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Author Elizabeth Hay visits Laurier March 17-21
Communications, Public Affairs & Marketing
Mar 4/14| For Immediate Release
John Fraser, Director
Lori Chalmers Morrison, Acting Director
WATERLOO – Award-winning Canadian author Elizabeth Hay will be visiting Wilfrid Laurier University’s Waterloo and Brantford campuses March 17-21 as the university’s Visiting Writer for 2014.
A number of free, public events are taking place throughout her visit:
“Northern Exposure” Panel Discussion
Monday, March 17, 4 p.m. to 5:30 p.m.
Foyer of the Centre for Cold Regions and Water Science (Waterloo campus)
A panel discussion about Canada’s changing north that will touch on literature, science, music and the environment. Panelists include Elizabeth Hay, Edna Staebler Laurier Writer-in-Residence Colleen Murphy, and Laurier President and Vice-Chancellor Max Blouw; the panel will be moderated by Laurier Vice-President: Academic and Provost Deb MacLatchy. Please contact Sondra Schwartz at firstname.lastname@example.org or 519-884-0710 ext. 3800 to register for this event.
“Unofficial History” Lecture
Wednesday, March 19, 4:30 p.m. to 6 p.m., Room SCJ127 (Brantford campus)
Lecture, reading and Q&A featuring Hay's latest book, Alone in the Classroom.
“Sounds and Voices” Lecture
Thursday, March 20, 7 p.m. to 8:30 p.m., Maureen Forrester Recital Hall (Waterloo campus)
Lecture, reading and Q&A featuring Hay’s Giller Prize-winning novel, Late Nights on Air.
“The World and the Writer: On Conscious Engagement” Author Conversation
Friday, March 21, 11:30 a.m. to 12:30 p.m., Hawk’s Nest (Waterloo campus).
A dialogue between Hay and Murphy as they discuss the passions and the pitfalls of engaging with history and politics in their writing lives, and how different genres can address a wide variety of subjects. Their works explore issues such as the erosion of the environment, human trafficking, the sex trade and gendered violence.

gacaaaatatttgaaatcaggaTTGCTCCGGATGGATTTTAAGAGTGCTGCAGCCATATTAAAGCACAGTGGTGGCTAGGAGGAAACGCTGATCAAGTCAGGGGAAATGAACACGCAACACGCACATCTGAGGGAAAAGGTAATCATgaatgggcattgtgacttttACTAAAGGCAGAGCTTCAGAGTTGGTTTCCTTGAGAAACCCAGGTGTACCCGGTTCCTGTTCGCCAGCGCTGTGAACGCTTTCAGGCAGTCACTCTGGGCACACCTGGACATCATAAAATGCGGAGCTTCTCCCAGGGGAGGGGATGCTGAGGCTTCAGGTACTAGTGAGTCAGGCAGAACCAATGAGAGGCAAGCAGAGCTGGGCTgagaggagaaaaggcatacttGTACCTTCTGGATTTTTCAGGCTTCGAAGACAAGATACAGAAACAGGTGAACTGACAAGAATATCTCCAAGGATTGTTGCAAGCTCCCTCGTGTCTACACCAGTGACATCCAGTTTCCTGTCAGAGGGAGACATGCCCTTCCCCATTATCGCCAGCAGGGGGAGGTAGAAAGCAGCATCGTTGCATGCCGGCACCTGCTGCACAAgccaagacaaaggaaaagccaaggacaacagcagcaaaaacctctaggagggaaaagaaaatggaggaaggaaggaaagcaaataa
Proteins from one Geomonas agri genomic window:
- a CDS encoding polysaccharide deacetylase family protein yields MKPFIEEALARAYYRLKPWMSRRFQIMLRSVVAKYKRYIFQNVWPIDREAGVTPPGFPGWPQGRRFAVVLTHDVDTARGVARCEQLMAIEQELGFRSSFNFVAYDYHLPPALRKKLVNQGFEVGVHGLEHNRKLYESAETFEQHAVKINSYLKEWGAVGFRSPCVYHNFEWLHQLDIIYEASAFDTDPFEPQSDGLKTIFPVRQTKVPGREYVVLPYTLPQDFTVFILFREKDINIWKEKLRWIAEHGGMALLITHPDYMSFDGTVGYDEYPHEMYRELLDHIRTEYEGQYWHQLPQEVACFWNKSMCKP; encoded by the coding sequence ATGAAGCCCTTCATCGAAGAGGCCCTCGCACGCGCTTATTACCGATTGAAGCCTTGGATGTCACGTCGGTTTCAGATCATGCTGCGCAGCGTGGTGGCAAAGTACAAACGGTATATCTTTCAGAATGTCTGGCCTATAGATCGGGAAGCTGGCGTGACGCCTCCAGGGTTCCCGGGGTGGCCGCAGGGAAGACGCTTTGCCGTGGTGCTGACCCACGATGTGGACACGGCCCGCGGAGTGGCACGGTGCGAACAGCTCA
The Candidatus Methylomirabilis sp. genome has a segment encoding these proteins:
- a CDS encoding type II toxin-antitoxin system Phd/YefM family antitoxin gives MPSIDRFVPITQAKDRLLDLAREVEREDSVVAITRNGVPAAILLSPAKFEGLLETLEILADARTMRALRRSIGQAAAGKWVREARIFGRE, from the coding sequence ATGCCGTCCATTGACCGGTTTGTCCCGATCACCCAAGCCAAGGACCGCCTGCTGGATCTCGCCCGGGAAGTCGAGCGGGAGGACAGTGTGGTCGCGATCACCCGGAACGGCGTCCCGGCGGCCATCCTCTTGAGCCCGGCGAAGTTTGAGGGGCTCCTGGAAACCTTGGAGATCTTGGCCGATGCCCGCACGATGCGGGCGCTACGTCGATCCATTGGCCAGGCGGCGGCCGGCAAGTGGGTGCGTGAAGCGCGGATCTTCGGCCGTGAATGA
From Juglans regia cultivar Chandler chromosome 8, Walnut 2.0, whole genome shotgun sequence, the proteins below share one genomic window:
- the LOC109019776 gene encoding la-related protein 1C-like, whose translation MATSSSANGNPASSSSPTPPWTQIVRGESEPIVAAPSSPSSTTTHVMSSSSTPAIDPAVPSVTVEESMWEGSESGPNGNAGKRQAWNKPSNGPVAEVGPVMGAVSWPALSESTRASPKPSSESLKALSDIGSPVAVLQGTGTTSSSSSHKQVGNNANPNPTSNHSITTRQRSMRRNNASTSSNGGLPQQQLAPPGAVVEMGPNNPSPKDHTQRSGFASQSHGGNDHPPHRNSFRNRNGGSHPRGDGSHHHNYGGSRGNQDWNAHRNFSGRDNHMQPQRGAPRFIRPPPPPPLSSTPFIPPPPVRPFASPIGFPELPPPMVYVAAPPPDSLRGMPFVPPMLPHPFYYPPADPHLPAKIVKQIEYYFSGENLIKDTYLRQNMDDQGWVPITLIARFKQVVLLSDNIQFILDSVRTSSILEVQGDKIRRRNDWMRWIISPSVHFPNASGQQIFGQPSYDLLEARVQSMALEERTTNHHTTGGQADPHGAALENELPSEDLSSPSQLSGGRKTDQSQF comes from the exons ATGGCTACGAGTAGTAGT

In addition to her public appearances, Hay will be visiting classes, speaking with the Laurier Reads Elizabeth Hay reading group, and hosting a creative writing workshop for students. For further information about all events, visit wlu.ca/VisitingWriter.
Hay has won multiple awards for her work. Late Nights on Air, her book set in and around a small radio station in Yellowknife in the Canadian north of the 1970s, won the 2007 Scotiabank Giller Prize, among other awards. Hay also won Laurier’s 1993 Edna Staebler Award for Creative Non-Fiction, for The Only Snow in Havana. In 2002 the Writers’ Trust of Canada presented her with the Marian Engel Award for her body of work, which includes novels, short stories and creative non-fiction.
Laurier’s Visiting Writer program is sponsored by Laurier’s Office of the Vice-President: Academic and Provost. Past writers have included Alissa York, Joseph Boyden and Lawrence Hill.